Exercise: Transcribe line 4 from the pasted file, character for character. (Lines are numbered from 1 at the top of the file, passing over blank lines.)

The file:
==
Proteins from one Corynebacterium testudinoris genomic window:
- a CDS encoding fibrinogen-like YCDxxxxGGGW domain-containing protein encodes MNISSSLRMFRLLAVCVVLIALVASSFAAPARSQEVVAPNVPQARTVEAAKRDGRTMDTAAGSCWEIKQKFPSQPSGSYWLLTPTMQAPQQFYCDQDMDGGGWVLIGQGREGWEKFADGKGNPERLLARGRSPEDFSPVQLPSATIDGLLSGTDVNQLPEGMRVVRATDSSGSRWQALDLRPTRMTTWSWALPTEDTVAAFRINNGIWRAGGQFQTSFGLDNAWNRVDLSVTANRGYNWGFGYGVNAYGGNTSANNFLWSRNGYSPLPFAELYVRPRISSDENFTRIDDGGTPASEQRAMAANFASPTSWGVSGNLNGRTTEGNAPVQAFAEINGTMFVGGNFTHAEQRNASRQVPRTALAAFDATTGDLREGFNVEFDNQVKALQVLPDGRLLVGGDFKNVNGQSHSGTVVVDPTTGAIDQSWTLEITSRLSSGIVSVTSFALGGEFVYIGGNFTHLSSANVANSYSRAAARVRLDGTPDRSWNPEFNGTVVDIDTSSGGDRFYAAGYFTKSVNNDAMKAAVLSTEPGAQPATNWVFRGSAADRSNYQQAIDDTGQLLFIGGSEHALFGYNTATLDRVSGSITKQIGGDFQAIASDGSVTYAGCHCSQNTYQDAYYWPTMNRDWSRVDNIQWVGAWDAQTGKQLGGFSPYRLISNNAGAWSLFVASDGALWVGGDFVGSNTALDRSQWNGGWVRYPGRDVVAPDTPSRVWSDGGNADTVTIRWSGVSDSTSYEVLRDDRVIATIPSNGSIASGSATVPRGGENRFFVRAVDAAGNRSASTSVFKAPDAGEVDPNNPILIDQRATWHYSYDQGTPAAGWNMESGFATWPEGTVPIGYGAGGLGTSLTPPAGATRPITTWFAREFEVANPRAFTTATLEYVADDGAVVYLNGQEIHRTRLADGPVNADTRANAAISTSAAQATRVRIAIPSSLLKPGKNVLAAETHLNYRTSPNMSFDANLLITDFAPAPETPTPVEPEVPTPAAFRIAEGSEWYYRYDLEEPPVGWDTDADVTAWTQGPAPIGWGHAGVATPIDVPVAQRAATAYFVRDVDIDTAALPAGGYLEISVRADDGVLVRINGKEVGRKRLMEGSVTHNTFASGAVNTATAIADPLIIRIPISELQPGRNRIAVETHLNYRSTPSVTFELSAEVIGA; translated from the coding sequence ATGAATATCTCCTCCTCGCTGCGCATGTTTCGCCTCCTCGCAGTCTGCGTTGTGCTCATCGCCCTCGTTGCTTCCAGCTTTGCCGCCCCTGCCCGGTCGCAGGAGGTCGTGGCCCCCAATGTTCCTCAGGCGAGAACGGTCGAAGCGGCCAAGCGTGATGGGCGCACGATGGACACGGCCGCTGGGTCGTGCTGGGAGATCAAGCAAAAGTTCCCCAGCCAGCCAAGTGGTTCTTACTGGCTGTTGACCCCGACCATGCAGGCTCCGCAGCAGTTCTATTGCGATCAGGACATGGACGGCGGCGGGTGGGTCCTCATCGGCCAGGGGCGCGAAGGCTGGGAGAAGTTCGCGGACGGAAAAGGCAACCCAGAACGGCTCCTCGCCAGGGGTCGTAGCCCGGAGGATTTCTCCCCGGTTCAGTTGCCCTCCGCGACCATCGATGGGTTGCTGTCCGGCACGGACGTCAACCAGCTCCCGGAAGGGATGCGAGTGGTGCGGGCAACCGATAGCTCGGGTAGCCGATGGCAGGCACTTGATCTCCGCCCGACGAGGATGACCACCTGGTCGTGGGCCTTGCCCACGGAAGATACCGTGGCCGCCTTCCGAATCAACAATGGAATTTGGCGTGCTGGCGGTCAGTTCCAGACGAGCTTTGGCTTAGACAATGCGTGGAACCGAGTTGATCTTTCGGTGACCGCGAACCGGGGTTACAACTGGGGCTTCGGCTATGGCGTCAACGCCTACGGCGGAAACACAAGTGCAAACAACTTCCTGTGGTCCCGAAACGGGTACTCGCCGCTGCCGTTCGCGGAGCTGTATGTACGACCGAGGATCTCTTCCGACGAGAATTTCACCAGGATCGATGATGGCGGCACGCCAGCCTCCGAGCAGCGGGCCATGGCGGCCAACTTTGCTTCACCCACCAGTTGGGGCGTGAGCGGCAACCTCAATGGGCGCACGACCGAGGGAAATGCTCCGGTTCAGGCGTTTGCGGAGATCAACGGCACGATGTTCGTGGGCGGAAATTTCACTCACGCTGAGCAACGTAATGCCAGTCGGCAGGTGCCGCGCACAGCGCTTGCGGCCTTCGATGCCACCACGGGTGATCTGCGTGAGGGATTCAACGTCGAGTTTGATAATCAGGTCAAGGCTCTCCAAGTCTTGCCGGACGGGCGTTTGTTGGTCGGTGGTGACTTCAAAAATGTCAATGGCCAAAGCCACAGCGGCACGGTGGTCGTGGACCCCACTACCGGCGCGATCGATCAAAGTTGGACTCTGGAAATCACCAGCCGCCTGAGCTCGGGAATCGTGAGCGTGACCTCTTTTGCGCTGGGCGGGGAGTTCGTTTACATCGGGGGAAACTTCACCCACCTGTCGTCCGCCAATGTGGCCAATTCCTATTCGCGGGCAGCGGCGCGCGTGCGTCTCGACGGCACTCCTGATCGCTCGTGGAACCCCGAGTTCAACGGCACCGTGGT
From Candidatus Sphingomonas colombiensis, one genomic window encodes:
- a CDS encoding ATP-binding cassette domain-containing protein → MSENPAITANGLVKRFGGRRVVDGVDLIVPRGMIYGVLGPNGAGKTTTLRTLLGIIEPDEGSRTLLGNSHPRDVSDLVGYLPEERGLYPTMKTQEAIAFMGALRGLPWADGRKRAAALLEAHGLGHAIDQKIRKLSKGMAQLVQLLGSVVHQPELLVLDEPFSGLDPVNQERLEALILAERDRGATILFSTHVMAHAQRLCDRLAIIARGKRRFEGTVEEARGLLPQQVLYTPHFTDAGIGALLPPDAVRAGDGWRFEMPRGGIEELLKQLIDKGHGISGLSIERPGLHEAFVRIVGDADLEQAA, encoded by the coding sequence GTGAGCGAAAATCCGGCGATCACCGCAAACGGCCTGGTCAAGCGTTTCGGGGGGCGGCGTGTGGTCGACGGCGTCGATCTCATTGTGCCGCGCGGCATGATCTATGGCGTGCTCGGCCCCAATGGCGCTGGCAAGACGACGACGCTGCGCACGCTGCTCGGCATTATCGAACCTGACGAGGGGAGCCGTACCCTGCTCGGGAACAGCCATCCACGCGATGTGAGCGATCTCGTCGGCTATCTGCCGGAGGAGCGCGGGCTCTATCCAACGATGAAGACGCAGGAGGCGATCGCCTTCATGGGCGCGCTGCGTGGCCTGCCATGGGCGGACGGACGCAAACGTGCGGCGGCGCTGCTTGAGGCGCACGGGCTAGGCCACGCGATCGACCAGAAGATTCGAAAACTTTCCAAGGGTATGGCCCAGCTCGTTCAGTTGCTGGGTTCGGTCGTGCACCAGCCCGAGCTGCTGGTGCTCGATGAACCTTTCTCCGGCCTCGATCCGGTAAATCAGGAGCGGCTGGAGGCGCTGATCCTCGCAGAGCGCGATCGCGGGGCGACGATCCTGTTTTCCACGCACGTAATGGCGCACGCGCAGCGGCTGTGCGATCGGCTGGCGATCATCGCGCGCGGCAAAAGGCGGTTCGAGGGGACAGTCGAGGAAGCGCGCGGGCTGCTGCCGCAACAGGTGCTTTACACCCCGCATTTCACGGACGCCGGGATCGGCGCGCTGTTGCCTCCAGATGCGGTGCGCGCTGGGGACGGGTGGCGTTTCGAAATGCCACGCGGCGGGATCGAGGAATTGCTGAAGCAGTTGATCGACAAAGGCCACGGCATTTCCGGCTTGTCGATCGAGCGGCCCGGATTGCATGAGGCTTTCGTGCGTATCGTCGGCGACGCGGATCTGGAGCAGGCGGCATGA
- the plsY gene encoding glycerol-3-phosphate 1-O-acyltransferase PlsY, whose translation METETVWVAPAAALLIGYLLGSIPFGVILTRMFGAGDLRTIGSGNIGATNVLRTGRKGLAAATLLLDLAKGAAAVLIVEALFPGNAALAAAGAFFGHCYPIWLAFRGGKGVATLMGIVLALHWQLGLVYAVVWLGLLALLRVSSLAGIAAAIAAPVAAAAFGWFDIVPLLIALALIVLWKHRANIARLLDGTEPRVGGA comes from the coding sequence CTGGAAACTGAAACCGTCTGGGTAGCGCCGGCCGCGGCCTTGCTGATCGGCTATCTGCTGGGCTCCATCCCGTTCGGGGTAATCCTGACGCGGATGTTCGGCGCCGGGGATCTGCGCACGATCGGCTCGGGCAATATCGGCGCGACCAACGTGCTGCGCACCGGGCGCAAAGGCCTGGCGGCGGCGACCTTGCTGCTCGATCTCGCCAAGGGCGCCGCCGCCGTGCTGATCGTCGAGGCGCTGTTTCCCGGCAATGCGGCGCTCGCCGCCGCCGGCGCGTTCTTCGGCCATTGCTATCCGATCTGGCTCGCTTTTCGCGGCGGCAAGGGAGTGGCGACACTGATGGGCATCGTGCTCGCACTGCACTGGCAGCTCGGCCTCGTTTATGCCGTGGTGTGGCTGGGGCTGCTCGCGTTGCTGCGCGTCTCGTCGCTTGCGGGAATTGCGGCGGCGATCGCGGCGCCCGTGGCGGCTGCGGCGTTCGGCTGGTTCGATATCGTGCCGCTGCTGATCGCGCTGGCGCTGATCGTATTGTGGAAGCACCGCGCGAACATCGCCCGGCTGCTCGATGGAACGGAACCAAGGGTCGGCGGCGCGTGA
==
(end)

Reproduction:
- a CDS encoding ATP-binding cassette domain-containing protein → MSENPAITANGLVKRFGGRRVVDGVDLIVPRGMIYGVLGPNGAGKTTTLRTLLGIIEPDEGSRTLLGNSHPRDVSDLVGYLPEERGLYPTMKTQEAIAFMGALRGLPWADGRKRAAALLEAHGLGHAIDQKIRKLSKGMAQLVQLLGSVVHQPELLVLDEPFSGLDPVNQERLEALILAERDRGATILFSTHVMAHAQRLCDRLAIIARGKRRFEGTVEEARGLLPQQVLYTPHFTDAGIGALLPPDAVRAGDGWRFEMPRGGIEELLKQLIDKGHGISGLSIERPGLHEAFVRIVGDADLEQAA, encoded by the coding sequence GTGAGCGAAAATCCGGCGATCACCGCAAACGGCCTGGTCAAGCGTTTCGGGGGGCGGCGTGTGGTCGACGGCGTCGATCTCATTGTGCCGCGCGGCATGATCTATGGCGTGCTCGGCCCCAATGGCGCTGGCAAGACGACGACGCTGCGCACGCTGCTCGGCATTATCGAACCTGACGAGGGGAGCCGTACCCTGCTCGGGAACAGCCATCCACGCGATGTGAGCGATCTCGTCGGCTATCTGCCGGAGGAGCGCGGGCTCTATCCAACGATGAAGACGCAGGAGGCGATCGCCTTCATGGGCGCGCTGCGTGGCCTGCCATGGGCGGACGGACGCAAACGTGCGGCGGCGCTGCTTGAGGCGCACGGGCTAGGCCACGCGATCGACCAGAAGATTCGAAAACTTTCCAAGGGTATGGCCCAGCTCGTTCAGTTGCTGGGTTCGGTCGTGCACCAGCCCGAGCTGCTGGTGCTCGATGAACCTTTCTCCGGCCTCGATCCGGTAAATCAGGAGCGGCTGGAGGCGCTGATCCTCGCAGAGCGCGATCGCGGGGCGACGATCCTGTTTTCCACGCACGTAATGGCGCACGCGCAGCGGCTGTGCGATCGGCTGGCGATCATCGCGCGCGGCAAAAGGCGGTTCGAGGGGACAGTCGAGGAAGCGCGCGGGCTGCTGCCGCAACAGGTGCTTTACACCCCGCATTTCACGGACGCCGGGATCGGCGCGCTGTTGCCTCCAGATGCGGTGCGCGCTGGGGACGGGTGGCGTTTCGAAATGCCACGCGGCGGGATCGAGGAATTGCTGAAGCAGTTGATCGACAAAGGCCACGGCATTTCCGGCTTGTCGATCGAGCGGCCCGGATTGCATGAGGCTTTCGTGCGTATCGTCGGCGACGCGGATCTGGAGCAGGCGGCATGA